Meet Your New Customer Service Hologram

This summer, the buzz was about bringing Tupac back via Hologram at Coachella. I heard about this, but honestly didn’t really want to look it up. Finally, curiosity got the best of me and I did. And it was weird. And cool. And creepy. And sort of awesome. (You can see it for yourself here. But please remember it’s Tupac, Snoop and Dre – not necessarily suitable for work.)

Anyhoo…this same technology is being used in a select group of airports to help customers. Holograms are here, and they’re helpful and cost-effective, albeit creepy and disconcerting.

You see, the holograms are projected onto angled glass silhouettes, so at first glance it could be seen as a real human. Then you pass by and realize the back is exactly the same as the front (face and all) and the “body” is mere inches deep.

Cool and creepy. Helpful and horror-inducing.

At this point, the technology only allows for helpful information in output only. So “Libby” or Ava can only tell you things. There is no way to answer questions, point to the appropriate section, or use body language.

What does this mean for customer experience? Well, like most innovations, I think it’s a step in the right direction. Humans are full of nuance, which is good and bad. I wouldn’t mind if a hologram informed me of something simple, like which aisle my rental car was in when I arrived at an airport. But I think most would not be helpful in those truly stressful situations which lead to a need for real human help.

There is also a comfort level we need to achieve. Customer experience is really about choice for customers. Some customers will jump right in and ask the hologram for whatever they need. Others will not get near them. Pay attention if you are considering these options. Like any technology, there is a build up to when they become commonplace. Helpful holograms could assist in other ways, too.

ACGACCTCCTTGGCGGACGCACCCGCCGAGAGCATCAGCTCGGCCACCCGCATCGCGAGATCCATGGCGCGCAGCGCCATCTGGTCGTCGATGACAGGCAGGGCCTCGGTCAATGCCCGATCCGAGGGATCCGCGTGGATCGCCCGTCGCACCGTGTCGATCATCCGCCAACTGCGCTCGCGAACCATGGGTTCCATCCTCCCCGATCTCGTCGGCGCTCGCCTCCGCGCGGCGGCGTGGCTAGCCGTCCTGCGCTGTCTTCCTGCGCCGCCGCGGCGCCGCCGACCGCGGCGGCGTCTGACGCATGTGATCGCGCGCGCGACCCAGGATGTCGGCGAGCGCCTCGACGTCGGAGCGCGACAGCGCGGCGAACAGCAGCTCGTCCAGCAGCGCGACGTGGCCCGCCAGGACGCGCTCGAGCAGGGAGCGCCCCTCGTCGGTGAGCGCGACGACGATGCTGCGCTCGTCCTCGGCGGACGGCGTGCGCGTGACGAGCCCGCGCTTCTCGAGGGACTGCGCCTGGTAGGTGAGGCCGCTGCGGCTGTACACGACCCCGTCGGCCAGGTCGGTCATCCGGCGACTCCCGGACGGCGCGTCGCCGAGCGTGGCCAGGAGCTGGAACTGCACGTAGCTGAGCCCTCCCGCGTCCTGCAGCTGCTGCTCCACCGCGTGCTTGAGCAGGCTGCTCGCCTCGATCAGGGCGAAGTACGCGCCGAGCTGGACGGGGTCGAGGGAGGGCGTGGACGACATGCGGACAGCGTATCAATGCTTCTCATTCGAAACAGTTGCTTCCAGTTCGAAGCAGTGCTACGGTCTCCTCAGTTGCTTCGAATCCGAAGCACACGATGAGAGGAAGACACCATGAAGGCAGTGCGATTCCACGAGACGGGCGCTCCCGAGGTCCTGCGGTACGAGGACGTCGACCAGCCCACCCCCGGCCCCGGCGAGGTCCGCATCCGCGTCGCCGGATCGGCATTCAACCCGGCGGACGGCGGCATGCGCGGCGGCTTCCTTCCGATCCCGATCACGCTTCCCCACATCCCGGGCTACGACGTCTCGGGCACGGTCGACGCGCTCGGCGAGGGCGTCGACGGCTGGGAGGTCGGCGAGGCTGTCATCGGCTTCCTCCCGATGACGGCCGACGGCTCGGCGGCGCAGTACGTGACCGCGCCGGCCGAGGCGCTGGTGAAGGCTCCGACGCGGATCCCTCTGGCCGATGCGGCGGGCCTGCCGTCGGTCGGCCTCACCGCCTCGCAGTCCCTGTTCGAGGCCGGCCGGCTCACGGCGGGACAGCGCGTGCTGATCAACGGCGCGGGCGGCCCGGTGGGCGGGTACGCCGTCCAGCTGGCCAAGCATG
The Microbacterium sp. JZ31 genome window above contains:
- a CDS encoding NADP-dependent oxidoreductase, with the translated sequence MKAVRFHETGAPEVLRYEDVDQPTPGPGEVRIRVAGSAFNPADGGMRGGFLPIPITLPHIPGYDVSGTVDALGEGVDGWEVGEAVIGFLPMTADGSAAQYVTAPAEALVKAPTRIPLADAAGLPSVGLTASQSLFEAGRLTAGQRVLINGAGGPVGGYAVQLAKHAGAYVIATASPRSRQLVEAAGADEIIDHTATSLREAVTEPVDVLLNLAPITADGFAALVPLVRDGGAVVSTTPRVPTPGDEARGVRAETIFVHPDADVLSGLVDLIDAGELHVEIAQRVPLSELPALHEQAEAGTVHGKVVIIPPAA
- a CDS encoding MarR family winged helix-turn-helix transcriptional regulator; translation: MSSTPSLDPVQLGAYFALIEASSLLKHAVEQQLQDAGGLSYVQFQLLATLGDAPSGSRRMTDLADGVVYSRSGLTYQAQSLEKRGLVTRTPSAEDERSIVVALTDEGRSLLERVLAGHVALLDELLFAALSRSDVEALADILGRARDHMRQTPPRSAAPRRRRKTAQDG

A European lingerie store is experimenting them with them to enhance the shopping experience. This is interesting because it might be just enough to get customers into the store, rather than shopping online.

What’s next? Once the technology is there to have the holograms respond to customers, I think they could be used in all sorts of clever ways. How would you want to see them used? Or not used!? Technology is part of the customer experience, but it should be used to actually do something for your customers – not just be cool.

Jeannie Walters

Jeannie Walters is the Chief Customer Experience Investigator™ and founder of 360Connext, a Chicago-based consulting firm specializing in the cornerstones of customer experience: customer engagement, employee engagement and connections like social media. 360Connext serves mid-market companies and larger by helping them evaluate their true customer experience. The evaluations always lead to improvements which then lead to results like increased online conversions or loyalty.

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